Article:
Written language is a fundamental tool for communication. The earliest forms of written languages were created to help with record keeping and were often written on clay tablets, papyrus, or leather parchment. There are records of people using tallies to keep track of numbers as early as 20,000 years ago (Hirst, 2018). Examples of early contracts, property records, and receipts indicate that writing was used in business transactions. Early writing was also used for recording important cultural artifacts such as laws, religious texts, and literature.
A key driver of widespread written communication was the invention of the alphabet. Before an alphabet existed, it took a great deal of specialization and study to understand written language (think about the complexity of the ancient Egyptian system of hieroglyphics). A basic alphabet originated in ancient Phoenicia, traveled to Greece, and later became incorporated into many countries, laying the foundation for greater literacy and, thus, more and better global communication. Yet it wasn’t until much more recently that reading and writing became widely accessible. For a very long time, many cultures continued to use oral traditions to preserve history from one generation to the next through stories, poems, and songs.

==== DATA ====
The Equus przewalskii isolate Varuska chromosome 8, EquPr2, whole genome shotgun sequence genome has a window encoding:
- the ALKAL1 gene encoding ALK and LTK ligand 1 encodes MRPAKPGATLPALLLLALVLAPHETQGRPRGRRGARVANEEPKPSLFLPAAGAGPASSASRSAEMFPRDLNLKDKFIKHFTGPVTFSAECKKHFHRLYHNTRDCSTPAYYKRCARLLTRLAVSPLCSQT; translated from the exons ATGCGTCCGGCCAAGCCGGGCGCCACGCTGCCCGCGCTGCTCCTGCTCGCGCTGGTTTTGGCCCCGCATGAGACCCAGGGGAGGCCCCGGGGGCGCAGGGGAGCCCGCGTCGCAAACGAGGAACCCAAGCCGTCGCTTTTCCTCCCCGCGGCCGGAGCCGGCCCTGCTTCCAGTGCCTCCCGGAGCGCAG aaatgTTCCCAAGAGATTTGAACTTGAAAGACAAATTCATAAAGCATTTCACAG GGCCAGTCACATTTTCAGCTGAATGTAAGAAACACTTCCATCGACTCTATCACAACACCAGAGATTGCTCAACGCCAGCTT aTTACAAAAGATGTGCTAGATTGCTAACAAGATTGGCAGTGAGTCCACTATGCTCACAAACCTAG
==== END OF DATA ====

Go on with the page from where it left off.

The invention of the alphabet and its use for keeping records changed how we preserve history. Written communication meant that more information could be saved and studied. It’s one of the reasons we’re able to study history today!
Next up, we’ll read about how the printing press and television took our ability to communicate even further.
Source: Strategic Education, Inc. 2020. Learn from the Past, Prepare for the Future.
Hirst, K. (2018, May 27). Clay Token System. ThoughtCo. www.thoughtco.com/clay-tokens-mesopotamian-writing-171673